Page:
- She failed to inform her accountant of the same
- Where the taxpayer is willfully blind to the duty to report
- Willful blindness occurs when a person takes deliberate actions to remain unaware of something they reasonably should know is a fact.
- She is required by law to have full knowledge of the representations made in her tax returns
- There is a full section on FBAR in her tax return which required the disclosure of all foreign bank accounts
- She claimed that she never read her tax returns or any documents pertaining to the Swiss Account signed by her
- Behaves with reckless disregard of the legal duty to report
- She was reckless (disregard) in her legal duty to file an FBAR, to answer Question 7 on her tax return that dealt with foreign accounts and by not asking her accountant for advice on any reporting requirements pertaining to her Swiss Bank Account.
The Court’s Resolution
- The court decided that Kimble’s failure to report her foreign accounts was willful
- Kimble was therefore subject to the higher willfulness penalty
- Citing the Supreme Court, willfulness was constructed by both knowledge and reckless violations of a standard.
- Kimble failed to disclose her foreign accounts to her accountant until 2010
- She never asked her accountant how to report foreign investment income
- She failed to review her income tax returns for accuracy
- Kimble falsely answered no to question 7(a) denying under penalty of perjury that she had any foreign bank accounts
- Her failure in the above two requirements constituted a reckless disregard.
- Despite there being no statutory duty on her to disclose information to or ash for information about IRS reporting requirements, her failure to do so DID NOT affect the court’s determination of her willful conduct.
It Is Important To Take Note Of:
- The IRS is going for the maximum penalty against those individuals they consider to have been willfully blind or reckless by non-adherence to the FBAR reporting requirement.
- The IRS position is that taxpayers are charged to have full and constructive knowledge of the contents of their signed income tax returns
- A defense based on the assertion that “I did not read my tax returns” will therefore simply not stand up.
What Can Your CPA Do To Improve Your Chances During An FBAR Civil Examination?
- Try to resolve the case with the IRS Revenue Agent during the civil examination.
- A presentation should be made to the IRS Revenue Agent that includes the following.
- Provide documentation that supports that your actions were nonwillful.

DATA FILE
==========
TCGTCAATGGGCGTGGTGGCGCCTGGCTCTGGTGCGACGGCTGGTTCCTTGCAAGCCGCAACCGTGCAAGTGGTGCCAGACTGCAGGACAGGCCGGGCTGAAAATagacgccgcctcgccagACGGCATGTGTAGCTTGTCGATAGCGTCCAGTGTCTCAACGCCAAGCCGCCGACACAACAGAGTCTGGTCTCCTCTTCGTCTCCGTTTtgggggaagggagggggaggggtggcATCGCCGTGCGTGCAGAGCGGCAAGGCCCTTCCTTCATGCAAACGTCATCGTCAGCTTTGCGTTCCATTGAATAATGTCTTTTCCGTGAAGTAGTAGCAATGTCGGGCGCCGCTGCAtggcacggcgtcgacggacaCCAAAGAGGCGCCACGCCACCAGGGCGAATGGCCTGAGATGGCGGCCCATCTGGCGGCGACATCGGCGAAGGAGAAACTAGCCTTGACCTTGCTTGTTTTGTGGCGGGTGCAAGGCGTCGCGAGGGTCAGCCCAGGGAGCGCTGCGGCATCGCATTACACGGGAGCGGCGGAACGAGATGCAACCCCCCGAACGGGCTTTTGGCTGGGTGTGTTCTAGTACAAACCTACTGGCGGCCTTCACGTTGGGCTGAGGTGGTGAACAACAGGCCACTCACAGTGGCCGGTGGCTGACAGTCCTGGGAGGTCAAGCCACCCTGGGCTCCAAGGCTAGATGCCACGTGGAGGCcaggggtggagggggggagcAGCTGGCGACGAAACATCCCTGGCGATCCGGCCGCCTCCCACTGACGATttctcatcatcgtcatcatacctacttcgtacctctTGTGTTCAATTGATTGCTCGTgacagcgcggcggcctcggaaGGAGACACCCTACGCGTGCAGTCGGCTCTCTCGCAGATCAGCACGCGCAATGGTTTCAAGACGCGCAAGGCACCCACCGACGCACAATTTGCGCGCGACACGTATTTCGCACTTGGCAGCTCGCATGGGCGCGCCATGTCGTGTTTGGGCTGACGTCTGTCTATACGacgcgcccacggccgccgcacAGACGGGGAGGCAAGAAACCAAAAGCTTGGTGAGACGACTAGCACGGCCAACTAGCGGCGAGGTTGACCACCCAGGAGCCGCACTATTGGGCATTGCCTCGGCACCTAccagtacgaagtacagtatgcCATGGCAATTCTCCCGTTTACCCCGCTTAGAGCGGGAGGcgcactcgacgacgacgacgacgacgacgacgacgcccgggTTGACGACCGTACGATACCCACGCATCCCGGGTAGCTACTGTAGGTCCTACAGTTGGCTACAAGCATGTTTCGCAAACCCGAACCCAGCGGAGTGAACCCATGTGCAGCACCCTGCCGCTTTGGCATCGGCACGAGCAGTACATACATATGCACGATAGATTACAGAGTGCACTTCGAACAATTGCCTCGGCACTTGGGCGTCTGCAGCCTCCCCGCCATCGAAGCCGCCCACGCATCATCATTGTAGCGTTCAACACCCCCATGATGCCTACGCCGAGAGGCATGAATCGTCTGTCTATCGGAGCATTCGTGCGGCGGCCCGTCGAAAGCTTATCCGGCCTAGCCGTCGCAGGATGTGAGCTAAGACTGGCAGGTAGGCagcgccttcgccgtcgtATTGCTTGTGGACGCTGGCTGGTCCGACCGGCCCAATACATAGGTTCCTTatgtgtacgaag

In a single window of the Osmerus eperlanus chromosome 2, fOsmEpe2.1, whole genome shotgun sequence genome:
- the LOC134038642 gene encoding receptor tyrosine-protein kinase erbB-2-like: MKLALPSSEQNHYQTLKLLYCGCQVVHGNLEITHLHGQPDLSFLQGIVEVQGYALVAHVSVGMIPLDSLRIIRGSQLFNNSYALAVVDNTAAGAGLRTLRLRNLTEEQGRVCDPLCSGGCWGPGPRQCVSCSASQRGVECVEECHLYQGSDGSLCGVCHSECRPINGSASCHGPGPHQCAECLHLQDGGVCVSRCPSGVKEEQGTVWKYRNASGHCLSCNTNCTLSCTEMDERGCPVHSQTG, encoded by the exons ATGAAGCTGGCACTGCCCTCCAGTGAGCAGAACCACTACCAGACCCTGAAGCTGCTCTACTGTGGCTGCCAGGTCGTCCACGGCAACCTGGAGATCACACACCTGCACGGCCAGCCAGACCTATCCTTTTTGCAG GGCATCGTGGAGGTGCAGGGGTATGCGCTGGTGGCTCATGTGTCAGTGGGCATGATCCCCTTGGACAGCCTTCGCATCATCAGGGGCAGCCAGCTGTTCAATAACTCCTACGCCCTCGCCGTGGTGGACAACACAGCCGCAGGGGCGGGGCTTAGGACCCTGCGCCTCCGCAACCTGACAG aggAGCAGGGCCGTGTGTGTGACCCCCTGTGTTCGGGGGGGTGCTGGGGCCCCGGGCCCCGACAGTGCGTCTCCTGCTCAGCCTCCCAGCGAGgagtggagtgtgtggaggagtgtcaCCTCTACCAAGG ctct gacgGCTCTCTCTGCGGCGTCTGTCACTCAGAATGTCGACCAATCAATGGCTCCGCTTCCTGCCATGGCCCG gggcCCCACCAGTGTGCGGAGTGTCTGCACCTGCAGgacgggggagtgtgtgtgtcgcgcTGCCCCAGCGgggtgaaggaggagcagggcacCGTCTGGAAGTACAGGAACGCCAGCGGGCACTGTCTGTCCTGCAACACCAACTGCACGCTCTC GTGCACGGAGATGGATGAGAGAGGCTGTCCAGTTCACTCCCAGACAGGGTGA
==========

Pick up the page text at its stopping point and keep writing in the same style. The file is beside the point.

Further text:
- Provide signed affidavits under penalty of perjury.
- Factually distinguish your case from the published adverse cases.
- Educate the Agent to why the taxpayer’s conduct was not willful.
- Use a PowerPoint presentation that walks the agent through the evidence that shows why there were no willfulness in this case.
- The IRS is a document driven organization. Provide more documentation to state your case and prove your contention than mere signed affidavits.
- Insist that your CPA or representative retain legal counsel
- Insist that your CPA/representative retain counsel to provide legal advice in order to mount a viable legal defense
- Realistic Expectations
- It is not guaranteed in any way that FBAR problems can be resolved during IRS Appeals.
- The existing case law impedes the Appeals process.
- Future litigation where the taxpayer wins balances the scales of justice will provide practitioners with enough developments to rely.
Readers should note that this article is only intended to convey general information on these issues and that FAS CPA & Consultants (FAS) in no way intends for the contents of this article to be construed as accounting, business, financial, investment, legal, tax, or other professional advice or services. This article cannot serve as a substitute for such professional services or advice. Any decision or action that may affect the reader’s business should not rely solely on the contents of this article, but should rather be consulted on with a qualified professional adviser. FAS shall not be responsible for any loss sustained by any person who relies on this presentation. This article is subject to change at any time and for any reason.